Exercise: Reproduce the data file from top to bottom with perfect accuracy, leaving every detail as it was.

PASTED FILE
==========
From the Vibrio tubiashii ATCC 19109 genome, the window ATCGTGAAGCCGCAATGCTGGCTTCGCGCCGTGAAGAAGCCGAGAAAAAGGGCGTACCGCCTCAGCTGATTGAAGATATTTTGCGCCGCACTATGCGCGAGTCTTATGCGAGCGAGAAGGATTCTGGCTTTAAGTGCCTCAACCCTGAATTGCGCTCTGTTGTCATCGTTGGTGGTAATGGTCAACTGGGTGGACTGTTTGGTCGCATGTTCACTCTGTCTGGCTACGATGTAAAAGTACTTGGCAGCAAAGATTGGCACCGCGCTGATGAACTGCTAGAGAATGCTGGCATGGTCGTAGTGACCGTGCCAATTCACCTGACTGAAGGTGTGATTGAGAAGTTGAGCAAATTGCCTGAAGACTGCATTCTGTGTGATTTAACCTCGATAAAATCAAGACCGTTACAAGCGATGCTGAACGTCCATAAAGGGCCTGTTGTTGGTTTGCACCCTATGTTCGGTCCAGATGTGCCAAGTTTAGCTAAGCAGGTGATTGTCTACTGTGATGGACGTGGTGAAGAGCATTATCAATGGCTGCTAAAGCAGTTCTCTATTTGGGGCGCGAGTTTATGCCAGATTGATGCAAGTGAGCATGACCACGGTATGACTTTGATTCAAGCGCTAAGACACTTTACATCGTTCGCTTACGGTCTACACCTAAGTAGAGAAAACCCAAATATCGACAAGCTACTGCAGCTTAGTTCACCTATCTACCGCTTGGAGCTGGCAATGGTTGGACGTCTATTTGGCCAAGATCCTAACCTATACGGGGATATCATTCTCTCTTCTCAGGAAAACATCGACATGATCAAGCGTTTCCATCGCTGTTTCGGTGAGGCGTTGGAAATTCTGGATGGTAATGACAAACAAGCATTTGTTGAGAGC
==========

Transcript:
From the Vibrio tubiashii ATCC 19109 genome, the window ATCGTGAAGCCGCAATGCTGGCTTCGCGCCGTGAAGAAGCCGAGAAAAAGGGCGTACCGCCTCAGCTGATTGAAGATATTTTGCGCCGCACTATGCGCGAGTCTTATGCGAGCGAGAAGGATTCTGGCTTTAAGTGCCTCAACCCTGAATTGCGCTCTGTTGTCATCGTTGGTGGTAATGGTCAACTGGGTGGACTGTTTGGTCGCATGTTCACTCTGTCTGGCTACGATGTAAAAGTACTTGGCAGCAAAGATTGGCACCGCGCTGATGAACTGCTAGAGAATGCTGGCATGGTCGTAGTGACCGTGCCAATTCACCTGACTGAAGGTGTGATTGAGAAGTTGAGCAAATTGCCTGAAGACTGCATTCTGTGTGATTTAACCTCGATAAAATCAAGACCGTTACAAGCGATGCTGAACGTCCATAAAGGGCCTGTTGTTGGTTTGCACCCTATGTTCGGTCCAGATGTGCCAAGTTTAGCTAAGCAGGTGATTGTCTACTGTGATGGACGTGGTGAAGAGCATTATCAATGGCTGCTAAAGCAGTTCTCTATTTGGGGCGCGAGTTTATGCCAGATTGATGCAAGTGAGCATGACCACGGTATGACTTTGATTCAAGCGCTAAGACACTTTACATCGTTCGCTTACGGTCTACACCTAAGTAGAGAAAACCCAAATATCGACAAGCTACTGCAGCTTAGTTCACCTATCTACCGCTTGGAGCTGGCAATGGTTGGACGTCTATTTGGCCAAGATCCTAACCTATACGGGGATATCATTCTCTCTTCTCAGGAAAACATCGACATGATCAAGCGTTTCCATCGCTGTTTCGGTGAGGCGTTGGAAATTCTGGATGGTAATGACAAACAAGCATTTGTTGAGAGC